Indiana legislators want to give educators a raise, but they don’t want to pay for it. Their plan: Shame school districts into cutting spending elsewhere so they can target dollars to teachers.
Their tool for doing this is House Bill 1003, unveiled this week by House Republicans and presented Wednesday to the House Education Committee. It would “strongly encourage” districts to spend at least 85 percent of their state funds on instruction; it would subject them to public scrutiny if they don’t.
The assumption behind the bill is that schools have plenty of money, but they waste it on bloated administrative expenses and frills. But the data don’t support that claim.
House Speaker Brian Bosma said in a news release that many school districts are spending as much as 20 percent of their state revenue on “overhead and operations.” That includes central administration as well as building maintenance, insurance, technology and other costs that districts can’t always control.
Average teacher salaries in Indiana have declined by over 15 percent in the past 15 years after adjusting for inflation. That’s according to an interactive analysis produced last week by Alvin Change of Vox, drawing on data from the National Education Association.
Indiana’s pay cuts, Chang writes, are “worse than the nation as a whole, where teachers have had their pay cut by an average of 3 percent when we adjust for inflation. And since 2010, teachers in Indiana had their pay cut by 9.7 percent.”
They’re also worse than in West Virginia, where low pay and a lack of raises touched off a two-week teacher strike that pushed state officials to approve a 5-percent raise for educators. Clearly, lagging teacher pay is an issue across the country. The West Virginia strike could be a harbinger of things to come. Kentucky or Oklahoma could be next.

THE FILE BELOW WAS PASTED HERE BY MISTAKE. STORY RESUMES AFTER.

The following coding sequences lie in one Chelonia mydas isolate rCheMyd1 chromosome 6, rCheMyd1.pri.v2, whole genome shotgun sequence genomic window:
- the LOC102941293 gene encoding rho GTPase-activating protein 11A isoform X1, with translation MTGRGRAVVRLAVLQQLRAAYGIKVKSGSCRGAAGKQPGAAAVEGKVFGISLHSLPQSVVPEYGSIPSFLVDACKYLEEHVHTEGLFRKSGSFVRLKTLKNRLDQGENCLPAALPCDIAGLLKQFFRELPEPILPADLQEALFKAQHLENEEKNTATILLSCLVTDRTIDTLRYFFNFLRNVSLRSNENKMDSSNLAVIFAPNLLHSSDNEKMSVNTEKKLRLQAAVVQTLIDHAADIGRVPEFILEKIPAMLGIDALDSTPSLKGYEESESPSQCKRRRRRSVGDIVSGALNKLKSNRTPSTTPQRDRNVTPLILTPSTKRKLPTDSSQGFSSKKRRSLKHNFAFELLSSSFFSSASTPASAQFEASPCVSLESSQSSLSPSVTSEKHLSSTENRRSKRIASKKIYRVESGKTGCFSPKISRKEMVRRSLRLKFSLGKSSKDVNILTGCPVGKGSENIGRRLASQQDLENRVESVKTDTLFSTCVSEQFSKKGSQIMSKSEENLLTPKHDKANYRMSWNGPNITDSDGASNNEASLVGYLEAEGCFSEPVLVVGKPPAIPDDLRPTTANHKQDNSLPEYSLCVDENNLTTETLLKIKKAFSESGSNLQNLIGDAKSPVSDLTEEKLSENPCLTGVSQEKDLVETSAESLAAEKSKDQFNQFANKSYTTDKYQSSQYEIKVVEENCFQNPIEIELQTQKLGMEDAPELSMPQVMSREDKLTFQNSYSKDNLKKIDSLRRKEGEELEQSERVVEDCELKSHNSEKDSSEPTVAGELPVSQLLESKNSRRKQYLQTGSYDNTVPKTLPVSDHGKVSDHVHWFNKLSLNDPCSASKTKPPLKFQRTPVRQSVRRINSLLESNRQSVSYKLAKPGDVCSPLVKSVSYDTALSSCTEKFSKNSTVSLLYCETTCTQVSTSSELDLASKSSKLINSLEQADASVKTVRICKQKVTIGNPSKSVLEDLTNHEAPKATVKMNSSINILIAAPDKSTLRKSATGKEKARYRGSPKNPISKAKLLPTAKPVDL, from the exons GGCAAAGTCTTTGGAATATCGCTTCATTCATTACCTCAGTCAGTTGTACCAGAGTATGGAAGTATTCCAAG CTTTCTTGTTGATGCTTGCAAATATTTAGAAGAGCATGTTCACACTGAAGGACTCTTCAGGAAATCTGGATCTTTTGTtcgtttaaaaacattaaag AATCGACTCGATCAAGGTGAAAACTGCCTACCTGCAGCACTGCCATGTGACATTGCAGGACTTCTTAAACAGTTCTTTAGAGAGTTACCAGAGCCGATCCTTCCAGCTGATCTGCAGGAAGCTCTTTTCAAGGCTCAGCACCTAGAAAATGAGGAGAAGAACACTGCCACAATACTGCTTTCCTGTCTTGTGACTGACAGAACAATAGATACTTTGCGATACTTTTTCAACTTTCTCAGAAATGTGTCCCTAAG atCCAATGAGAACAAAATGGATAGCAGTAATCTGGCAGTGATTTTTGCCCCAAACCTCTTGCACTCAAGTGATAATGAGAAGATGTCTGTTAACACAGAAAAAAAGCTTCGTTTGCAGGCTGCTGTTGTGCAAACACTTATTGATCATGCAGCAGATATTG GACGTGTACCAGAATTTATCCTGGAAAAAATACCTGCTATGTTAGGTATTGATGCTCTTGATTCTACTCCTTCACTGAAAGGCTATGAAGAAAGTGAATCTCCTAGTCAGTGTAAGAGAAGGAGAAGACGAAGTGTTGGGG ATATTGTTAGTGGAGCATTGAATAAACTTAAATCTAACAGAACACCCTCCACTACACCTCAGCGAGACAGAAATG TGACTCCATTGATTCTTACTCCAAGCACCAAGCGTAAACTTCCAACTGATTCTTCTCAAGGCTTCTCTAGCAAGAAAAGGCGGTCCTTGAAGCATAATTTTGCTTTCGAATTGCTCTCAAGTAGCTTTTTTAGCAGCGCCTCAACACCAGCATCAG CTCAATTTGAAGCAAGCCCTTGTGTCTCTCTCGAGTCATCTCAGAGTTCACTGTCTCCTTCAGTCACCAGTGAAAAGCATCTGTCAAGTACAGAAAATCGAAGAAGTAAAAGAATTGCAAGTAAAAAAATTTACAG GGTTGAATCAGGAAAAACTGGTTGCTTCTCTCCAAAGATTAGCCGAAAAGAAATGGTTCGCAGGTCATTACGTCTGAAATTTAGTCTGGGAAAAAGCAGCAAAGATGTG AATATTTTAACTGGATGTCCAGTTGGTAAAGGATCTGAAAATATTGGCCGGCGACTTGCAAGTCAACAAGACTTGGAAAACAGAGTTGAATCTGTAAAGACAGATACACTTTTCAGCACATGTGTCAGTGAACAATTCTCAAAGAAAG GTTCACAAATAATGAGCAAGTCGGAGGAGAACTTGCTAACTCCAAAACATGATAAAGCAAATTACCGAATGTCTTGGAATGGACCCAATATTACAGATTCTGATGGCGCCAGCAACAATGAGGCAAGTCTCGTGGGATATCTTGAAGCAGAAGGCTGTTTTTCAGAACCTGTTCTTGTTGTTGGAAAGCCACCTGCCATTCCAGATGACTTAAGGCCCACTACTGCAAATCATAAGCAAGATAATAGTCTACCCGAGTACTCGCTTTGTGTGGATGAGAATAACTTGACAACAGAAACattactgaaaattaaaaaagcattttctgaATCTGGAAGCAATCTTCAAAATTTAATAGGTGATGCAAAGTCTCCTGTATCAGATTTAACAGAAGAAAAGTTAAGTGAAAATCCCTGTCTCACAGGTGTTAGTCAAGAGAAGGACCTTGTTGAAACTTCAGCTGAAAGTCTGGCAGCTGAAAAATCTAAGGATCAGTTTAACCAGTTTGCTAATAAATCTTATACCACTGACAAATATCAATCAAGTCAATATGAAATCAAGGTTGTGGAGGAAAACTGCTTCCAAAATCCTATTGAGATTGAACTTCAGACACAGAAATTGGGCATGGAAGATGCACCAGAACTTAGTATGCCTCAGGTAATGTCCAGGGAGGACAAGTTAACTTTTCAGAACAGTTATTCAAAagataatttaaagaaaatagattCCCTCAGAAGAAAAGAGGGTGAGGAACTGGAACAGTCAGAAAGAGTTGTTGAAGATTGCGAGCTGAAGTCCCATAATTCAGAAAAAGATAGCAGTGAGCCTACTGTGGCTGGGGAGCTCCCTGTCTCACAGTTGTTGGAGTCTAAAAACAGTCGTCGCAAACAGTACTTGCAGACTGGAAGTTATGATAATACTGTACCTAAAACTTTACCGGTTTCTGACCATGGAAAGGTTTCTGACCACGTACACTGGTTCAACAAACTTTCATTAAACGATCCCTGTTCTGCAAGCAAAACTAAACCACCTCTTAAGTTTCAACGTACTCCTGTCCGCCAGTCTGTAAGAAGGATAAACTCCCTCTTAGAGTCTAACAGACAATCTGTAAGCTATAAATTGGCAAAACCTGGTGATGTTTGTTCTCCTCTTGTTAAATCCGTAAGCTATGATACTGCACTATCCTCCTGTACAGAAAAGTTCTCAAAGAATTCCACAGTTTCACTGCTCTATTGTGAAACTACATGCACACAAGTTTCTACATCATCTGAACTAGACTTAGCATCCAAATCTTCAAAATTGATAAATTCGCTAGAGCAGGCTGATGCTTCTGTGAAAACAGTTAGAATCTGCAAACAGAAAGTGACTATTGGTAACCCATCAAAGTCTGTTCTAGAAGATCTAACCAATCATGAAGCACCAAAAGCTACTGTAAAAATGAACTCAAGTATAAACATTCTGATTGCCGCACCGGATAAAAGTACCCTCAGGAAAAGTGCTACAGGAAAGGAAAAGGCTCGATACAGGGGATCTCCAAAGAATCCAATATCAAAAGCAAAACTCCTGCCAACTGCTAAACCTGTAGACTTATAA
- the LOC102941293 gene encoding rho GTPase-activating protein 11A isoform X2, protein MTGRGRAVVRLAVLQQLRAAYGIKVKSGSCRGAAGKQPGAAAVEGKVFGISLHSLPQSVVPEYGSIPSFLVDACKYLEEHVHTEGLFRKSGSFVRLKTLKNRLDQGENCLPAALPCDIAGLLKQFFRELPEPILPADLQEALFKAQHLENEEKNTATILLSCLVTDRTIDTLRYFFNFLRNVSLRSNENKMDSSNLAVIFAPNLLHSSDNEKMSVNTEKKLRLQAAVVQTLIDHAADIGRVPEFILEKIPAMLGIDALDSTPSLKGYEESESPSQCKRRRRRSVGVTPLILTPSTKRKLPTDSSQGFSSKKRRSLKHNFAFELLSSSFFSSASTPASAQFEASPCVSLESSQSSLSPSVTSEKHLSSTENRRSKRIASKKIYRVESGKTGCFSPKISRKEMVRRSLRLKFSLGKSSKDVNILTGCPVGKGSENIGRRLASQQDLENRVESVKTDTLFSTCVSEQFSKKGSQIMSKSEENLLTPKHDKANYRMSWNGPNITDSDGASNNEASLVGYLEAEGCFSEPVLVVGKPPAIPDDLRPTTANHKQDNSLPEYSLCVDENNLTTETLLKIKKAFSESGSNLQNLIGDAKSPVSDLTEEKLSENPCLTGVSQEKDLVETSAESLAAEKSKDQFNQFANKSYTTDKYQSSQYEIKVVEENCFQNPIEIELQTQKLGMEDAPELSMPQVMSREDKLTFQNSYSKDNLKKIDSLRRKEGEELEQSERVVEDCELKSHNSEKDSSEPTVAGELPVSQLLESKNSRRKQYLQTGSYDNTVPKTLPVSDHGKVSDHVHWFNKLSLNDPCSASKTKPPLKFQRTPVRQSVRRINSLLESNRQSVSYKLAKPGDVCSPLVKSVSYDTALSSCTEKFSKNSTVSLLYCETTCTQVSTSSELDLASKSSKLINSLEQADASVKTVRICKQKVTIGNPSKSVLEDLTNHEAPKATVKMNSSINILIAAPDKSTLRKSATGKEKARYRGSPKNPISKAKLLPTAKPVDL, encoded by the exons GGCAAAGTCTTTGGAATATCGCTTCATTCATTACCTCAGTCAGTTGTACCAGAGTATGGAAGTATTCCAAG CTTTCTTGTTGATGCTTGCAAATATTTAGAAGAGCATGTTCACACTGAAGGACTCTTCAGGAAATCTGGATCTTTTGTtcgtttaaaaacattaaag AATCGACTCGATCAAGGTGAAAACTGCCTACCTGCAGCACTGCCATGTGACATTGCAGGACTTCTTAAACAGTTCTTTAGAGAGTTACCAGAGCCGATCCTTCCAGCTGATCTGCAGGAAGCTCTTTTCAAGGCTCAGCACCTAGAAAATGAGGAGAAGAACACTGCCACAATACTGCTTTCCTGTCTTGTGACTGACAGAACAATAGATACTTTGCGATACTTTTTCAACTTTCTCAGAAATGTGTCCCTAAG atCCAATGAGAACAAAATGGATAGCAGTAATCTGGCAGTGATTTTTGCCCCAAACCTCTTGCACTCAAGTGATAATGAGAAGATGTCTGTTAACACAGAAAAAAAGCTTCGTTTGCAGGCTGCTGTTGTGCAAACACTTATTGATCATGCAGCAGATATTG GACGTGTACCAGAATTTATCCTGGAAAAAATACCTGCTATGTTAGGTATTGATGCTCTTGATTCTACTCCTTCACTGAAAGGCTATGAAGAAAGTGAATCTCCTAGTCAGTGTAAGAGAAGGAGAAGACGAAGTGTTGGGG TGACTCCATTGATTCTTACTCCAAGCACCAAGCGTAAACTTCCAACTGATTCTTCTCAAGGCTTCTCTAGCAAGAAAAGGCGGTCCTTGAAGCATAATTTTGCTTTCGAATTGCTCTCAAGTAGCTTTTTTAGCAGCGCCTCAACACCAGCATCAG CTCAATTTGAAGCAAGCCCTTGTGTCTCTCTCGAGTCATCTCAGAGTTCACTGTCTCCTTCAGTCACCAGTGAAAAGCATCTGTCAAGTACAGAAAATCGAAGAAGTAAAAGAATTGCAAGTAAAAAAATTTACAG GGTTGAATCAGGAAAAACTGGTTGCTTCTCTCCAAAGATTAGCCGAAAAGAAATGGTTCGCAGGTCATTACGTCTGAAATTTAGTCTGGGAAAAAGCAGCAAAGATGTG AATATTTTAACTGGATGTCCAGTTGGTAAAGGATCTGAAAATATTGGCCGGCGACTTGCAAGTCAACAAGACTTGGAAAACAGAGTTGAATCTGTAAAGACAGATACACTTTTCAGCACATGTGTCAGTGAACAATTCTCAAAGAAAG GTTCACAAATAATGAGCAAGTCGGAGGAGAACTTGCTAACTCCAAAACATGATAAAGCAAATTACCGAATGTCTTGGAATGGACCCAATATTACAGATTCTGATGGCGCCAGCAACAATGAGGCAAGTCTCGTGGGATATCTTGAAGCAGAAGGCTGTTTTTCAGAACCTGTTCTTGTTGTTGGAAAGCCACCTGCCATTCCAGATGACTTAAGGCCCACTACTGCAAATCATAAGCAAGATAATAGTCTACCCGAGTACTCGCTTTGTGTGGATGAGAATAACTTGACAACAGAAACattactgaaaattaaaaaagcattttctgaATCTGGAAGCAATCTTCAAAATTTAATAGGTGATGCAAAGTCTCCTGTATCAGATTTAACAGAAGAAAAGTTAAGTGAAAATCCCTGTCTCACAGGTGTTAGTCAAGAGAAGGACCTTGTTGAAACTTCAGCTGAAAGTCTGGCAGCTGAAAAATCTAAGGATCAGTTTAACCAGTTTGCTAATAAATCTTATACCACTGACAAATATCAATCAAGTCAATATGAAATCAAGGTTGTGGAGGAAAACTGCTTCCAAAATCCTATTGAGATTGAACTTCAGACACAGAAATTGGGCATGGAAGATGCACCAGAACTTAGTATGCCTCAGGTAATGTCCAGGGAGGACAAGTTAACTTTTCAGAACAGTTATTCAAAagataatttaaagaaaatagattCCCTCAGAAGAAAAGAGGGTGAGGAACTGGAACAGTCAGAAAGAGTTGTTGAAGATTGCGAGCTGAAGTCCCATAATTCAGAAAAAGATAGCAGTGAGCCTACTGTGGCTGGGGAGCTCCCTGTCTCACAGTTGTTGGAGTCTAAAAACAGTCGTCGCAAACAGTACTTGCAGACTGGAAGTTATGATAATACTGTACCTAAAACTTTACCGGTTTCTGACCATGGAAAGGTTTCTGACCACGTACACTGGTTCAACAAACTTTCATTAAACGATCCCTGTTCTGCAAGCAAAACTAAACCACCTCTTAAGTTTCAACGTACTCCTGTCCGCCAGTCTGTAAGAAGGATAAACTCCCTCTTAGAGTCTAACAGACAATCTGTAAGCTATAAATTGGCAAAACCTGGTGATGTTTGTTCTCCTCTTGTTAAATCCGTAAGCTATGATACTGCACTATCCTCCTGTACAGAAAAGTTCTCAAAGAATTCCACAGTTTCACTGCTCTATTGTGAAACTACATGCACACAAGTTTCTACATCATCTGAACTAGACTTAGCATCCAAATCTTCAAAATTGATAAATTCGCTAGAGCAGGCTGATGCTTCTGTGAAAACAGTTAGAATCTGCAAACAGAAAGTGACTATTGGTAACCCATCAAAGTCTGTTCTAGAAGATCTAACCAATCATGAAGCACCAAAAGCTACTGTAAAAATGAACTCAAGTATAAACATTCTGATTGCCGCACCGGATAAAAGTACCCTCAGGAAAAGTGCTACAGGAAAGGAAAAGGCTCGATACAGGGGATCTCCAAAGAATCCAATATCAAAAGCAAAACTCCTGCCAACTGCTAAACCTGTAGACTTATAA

Chang quotes the Center on Budget and Policy Priorities to explain what has happened:
The Indiana Department of Education has awarded a second round of school improvement grants, and this time none of the more than $13 million is going to charter schools. Of course, two of the three charter schools that applied for the grants were funded in the first round. (Five of the 13 non-charters that applied have now been funded).
The DOE last week awarded $5.7 million to George Washington High School, $5.5 million to John Marshall High School and $2.5 million to Bendix School. Washington and Marshall are part of Indianapolis Public Schools; Bendix is an alternative school in the South Bend Community School Corp.
The grants, funded by the U.S. Department of Education, are designed to make dramatic improvement in the state’s lowest-performing schools. Washington and Marshall will implement a “turnaround” model of improvement, which includes replacing the principal and half the staff.
Real winners and losers
We wrote three weeks ago about the risk that “winners and losers” could result from Indiana’s growing reliance on local property-tax referenda to fund public schools. In Illinois, which relies heavily on local taxes to fund schools, according to federal data, there certainly are some winners. Continue reading